Tight Security 'Confidential' Documents Used to Wrap Snacks Top story

2706 Views Kampala, Uganda

In short
The sensitive security documents end up with snack vendors in Kamwokya suburbs who use them to wrap eats such as chips, samosas and mandazi for their customers.

Business entities invest huge sums of money into the protection of their data due to competition from competitors and the prevalence of fraud and scams targeting their data base. Some of the data can be used to the disadvantage of the firms if it landed in the hands of their competitors or wrong elements.
 
However, this isn't the case with Tight Security Limited, one of Uganda's largest private security firms. URN has over the past four months collected a number of documents from Tight Security Limited relating to their operations. The documents bear the number of guards routinely deployed at particular stations, number of guns and radios.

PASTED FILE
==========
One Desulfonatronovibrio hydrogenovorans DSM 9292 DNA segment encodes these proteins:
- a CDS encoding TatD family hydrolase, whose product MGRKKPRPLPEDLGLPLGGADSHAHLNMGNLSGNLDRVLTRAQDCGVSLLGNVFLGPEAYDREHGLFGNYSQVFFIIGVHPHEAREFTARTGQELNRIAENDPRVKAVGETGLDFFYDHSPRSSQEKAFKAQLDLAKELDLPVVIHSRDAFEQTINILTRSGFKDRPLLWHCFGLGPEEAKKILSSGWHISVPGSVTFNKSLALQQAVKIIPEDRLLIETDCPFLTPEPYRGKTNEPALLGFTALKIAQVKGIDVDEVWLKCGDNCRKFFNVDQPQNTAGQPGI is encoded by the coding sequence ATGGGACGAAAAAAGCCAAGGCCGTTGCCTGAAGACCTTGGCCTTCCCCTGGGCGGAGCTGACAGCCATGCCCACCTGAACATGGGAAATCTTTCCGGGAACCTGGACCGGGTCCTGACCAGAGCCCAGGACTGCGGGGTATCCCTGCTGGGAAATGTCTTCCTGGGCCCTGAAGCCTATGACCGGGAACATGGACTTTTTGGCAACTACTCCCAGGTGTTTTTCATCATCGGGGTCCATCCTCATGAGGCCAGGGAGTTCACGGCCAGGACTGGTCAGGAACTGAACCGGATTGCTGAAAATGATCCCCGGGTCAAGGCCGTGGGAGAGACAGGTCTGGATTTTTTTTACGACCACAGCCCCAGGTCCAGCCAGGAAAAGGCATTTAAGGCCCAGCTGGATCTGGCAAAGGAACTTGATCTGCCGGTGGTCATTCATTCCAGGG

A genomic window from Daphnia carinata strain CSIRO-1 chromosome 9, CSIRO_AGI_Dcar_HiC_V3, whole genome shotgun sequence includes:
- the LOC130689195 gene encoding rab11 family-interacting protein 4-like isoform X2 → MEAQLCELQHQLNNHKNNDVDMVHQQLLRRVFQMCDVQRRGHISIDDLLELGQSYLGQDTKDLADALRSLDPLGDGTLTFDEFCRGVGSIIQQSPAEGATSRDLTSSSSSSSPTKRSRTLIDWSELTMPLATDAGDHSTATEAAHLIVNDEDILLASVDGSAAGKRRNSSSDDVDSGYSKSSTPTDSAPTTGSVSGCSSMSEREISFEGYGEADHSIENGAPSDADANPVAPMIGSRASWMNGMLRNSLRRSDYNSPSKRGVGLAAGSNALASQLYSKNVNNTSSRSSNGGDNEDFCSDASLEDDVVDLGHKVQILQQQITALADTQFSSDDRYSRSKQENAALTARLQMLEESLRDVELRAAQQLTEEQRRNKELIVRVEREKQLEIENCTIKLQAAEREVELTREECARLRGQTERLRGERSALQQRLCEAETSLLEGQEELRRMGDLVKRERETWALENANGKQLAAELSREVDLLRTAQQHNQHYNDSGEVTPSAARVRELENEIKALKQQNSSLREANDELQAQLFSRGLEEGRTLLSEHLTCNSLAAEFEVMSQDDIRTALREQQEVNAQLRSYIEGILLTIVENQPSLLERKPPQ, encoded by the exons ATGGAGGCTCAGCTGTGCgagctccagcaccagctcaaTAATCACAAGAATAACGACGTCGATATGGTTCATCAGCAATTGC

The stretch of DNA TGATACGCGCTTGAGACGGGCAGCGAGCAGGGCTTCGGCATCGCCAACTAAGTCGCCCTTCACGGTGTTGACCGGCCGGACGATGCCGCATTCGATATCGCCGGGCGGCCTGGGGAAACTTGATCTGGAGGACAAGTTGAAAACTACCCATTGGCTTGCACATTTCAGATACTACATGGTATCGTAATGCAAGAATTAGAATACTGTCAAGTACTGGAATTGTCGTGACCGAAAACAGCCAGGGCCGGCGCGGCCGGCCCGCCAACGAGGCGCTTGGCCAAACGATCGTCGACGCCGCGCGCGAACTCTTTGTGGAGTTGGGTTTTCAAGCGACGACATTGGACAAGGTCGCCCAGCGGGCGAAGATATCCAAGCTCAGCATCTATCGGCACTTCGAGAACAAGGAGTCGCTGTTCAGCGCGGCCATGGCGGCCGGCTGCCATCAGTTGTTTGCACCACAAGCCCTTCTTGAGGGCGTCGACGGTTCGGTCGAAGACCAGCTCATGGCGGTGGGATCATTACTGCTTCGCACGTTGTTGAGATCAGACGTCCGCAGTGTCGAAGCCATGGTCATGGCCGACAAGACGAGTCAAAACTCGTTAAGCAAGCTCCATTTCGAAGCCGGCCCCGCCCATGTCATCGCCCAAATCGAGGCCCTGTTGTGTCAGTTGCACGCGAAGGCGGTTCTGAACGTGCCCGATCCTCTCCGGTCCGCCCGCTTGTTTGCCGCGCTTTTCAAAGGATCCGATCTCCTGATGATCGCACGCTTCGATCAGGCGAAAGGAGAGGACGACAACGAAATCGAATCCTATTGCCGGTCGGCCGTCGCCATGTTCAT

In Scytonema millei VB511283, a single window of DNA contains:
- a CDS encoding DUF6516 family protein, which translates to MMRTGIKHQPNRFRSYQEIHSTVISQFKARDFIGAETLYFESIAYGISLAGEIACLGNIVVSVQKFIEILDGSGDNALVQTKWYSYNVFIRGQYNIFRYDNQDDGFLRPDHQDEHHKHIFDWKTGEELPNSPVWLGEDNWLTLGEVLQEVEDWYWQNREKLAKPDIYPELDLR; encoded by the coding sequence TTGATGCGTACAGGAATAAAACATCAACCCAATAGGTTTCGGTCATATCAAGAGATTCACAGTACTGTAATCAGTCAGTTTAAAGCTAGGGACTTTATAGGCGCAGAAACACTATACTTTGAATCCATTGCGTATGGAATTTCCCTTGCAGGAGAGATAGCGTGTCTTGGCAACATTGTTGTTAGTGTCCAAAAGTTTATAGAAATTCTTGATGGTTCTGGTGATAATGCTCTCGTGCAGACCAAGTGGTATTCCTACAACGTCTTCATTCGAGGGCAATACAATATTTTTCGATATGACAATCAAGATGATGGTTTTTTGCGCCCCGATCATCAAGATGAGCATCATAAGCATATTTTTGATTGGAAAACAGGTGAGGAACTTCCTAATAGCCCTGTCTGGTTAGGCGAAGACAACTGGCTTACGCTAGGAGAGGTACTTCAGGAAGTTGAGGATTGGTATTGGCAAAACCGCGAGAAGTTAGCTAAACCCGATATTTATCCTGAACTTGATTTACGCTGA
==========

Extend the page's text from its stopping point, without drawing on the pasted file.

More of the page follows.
They also detail the physical address of their clients including residential premises, businesses, and arcades, education and health institutions and Non-Governmental Organizations. Some of the clients listed in the pile of the data sheets collected by our reporter include Cavendish University, National Union of Disabled Persons of Uganda - NUDIPU premises, Nile Medicare Ltd, Bukoto Complex Phase II and Alliance Media Uganda among others. 

The sensitive security documents end up with snack vendors in Kamwokya suburbs who use them to wrap eats such as chips, samosas, rolex and mandazi for their customers. On January 23, 2019, our reporter obtained an April 23rd, 2018 data sheet detailing the deployment of guards at Sugar Corporation of Uganda Limited (SCOUL), a member of Mehta Group of Companies and one of the leading Sugar producers in the country. 

The data sheet signed by the Deployment Officer Tight Security Limited, Christopher Masiga lists different areas of deployment for the night shift in the Lugazi based sugar factory including the main gate, ware house, spray pond, new weigh bridge, boiler and kitchen fabrication workshop. This particular deployment involved 54 guards and the number of weapons signed out for duty.